If we’re going to have Liza and Charles move from big breakup to reconciliation — and that must be where this rom-com is headed in the end, since we’re halfway through the season and Liza is still pining away for her guy — there’s got to be a few beats in between anger and remembering that duh, you guys totally love each other, and in “The Son Also Rises,” Charles and Liza hit one of those beats: friendship. Do I think Charles still needs to explain how he could go from proposing to Liza into a full-blown relationship with Quinn so easily? Uh, yeah. I will always think that. I will think that so much I would like it printed on a T-shirt so I can wear it around and have other people think it. Would that be a little wordy for a T-shirt? Sure. But that wouldn’t make it any less true.
Anyway: Charles thinks he may have fathered a secret kid. So that’s, like, one direction in which to take this final season of Younger. You might recall that Charles has an unfinished manuscript called The Miseducation of Henry Cane that he wrote about the summer when he was 20, worked on a lobster boat in the Hamptons, and had an affair with an older married woman. That woman’s real name is Judith Clarke and when her husband Ian — who was at one time an Empirical author — dies, Charles comes face-to-face with her again for the first time since their affair. Charles is all very uptight and serious about the whole thing, as Charles is wont to be. I mean, you’re not even going to let Liza crack a “half-mast” joke at a funeral for the man whose wife would lower her Hampton-house flag when she was available for sex? Unclench your perfectly chiseled jaw and lighten up, sir.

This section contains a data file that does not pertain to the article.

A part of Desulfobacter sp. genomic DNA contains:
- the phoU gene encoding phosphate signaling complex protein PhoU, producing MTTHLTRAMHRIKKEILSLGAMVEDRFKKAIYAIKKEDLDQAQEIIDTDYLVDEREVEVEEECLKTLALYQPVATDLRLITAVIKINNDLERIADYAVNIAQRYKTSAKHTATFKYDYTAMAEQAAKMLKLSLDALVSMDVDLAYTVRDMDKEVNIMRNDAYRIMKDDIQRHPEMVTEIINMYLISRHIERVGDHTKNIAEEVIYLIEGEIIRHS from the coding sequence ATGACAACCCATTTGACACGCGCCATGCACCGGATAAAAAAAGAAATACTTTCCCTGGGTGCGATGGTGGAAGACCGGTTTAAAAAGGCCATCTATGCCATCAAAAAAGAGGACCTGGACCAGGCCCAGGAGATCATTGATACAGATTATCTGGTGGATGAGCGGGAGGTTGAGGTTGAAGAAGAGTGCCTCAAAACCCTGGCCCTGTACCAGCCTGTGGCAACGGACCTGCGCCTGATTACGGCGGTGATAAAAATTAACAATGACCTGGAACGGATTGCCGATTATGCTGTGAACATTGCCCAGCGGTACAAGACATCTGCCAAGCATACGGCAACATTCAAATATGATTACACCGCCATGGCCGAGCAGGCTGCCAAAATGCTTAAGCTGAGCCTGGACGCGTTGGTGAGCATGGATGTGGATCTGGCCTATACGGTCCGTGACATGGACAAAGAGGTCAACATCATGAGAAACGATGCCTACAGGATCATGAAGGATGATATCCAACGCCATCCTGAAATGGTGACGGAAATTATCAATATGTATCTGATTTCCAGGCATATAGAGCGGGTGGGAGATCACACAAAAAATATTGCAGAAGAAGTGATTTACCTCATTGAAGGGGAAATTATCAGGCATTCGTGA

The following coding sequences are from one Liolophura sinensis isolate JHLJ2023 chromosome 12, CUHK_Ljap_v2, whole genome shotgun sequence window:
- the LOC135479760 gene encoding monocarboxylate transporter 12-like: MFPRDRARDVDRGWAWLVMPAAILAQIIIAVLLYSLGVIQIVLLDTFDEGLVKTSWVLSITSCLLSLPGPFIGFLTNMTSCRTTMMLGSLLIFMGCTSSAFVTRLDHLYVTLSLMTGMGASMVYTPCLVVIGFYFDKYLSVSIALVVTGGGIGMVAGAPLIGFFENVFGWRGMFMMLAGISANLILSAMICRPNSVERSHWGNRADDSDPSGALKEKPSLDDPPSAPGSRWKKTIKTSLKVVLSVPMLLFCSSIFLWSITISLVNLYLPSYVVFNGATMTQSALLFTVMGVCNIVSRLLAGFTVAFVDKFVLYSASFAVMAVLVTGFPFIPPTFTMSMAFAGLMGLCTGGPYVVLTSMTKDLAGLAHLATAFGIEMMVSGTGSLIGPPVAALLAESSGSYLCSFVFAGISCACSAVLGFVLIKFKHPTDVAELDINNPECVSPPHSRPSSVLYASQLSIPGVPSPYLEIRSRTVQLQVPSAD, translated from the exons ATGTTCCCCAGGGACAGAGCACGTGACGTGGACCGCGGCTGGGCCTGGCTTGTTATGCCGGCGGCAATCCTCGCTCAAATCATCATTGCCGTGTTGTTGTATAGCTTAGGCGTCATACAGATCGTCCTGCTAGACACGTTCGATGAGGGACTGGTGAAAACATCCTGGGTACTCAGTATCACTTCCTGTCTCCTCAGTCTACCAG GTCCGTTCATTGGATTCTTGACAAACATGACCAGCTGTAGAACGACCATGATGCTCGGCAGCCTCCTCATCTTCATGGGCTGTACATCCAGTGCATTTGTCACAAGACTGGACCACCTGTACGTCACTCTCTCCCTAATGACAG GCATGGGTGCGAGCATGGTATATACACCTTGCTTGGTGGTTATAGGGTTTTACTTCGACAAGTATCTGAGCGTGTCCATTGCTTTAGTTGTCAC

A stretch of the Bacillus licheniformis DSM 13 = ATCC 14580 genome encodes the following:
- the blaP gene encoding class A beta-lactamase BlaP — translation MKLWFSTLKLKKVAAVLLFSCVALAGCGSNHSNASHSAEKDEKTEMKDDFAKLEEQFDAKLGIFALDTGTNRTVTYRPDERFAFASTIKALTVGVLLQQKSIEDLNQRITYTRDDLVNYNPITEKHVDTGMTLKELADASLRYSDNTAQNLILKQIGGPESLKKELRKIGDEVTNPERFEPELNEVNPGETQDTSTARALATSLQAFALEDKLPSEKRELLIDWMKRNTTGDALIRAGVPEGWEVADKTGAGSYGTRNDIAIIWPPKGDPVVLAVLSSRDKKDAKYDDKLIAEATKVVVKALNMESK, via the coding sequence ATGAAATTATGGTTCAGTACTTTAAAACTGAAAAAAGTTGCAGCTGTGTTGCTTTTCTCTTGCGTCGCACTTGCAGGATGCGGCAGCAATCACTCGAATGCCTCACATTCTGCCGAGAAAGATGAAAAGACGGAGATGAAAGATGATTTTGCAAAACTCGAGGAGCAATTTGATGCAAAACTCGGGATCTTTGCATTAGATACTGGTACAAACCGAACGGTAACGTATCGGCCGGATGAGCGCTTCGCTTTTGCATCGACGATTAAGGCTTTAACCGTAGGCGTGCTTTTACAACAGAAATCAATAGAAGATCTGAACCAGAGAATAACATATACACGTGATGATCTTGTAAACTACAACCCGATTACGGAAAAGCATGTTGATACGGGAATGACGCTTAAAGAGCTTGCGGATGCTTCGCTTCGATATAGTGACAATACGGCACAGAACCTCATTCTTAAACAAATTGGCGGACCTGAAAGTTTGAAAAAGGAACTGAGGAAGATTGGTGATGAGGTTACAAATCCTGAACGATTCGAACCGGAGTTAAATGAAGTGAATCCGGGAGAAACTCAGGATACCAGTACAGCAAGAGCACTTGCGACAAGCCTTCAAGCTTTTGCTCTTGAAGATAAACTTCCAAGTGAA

Empirical still owns the copyrights to several of Ian’s novels, and at the wake Judith asks Charles to meet with her son Topher, who has inherited Ian’s literary estate and has some ideas. “After our history together, you owe us that,” she says. It rattles Charles. He misuses the phrase “brb,” which he had just learned five minutes prior. He sincerely says, “My past is coming back to haunt me,” which is just so fucking dramatic and feels on-brand for our publishing drama queen. Liza is there for all of this, so she is happy to sit in on the meeting with Topher as he pitches ideas to reissue his father’s work or perhaps have other authors ghostwrite under his father’s name. It does not matter what these ideas are, though, because Topher is the biggest toolbox in the toolshed, and also once Liza and Charles start rereading some of Ian’s work, they realize it’s not as good as they remember. Too much talk of wind, not enough female characters who aren’t just set dressing.
Liza offers to handle Topher alone because she sees how hard this is for Charles, but the exes end up together at drinks with the guy. Topher isn’t happy with the news, especially since he says he has to wait until he’s 30 for any other kind of inheritance and he wants to make some money off of Dad’s books. When he mentions he was born in April 1995, Charles perks up. He takes a closer look at Topher: He’s taller than the rest of his family and he sort of maybe looks like Charles? Could it be? Topher also starts going on about a rumor that his mother had an affair with a guy from a lobster boat and maybe Ian wasn’t his father after all. After Topher takes off, Charles looks like he might puke. He can’t believe that Judith wouldn’t tell him he had a kid and he’s beside himself thinking about explaining this to people. When Liza suggests he must mean Quinn, he almost seems taken aback that she would assume he cares about that — he means his daughters. Liza tries to tell him everything will be okay. He doesn’t seem so sure.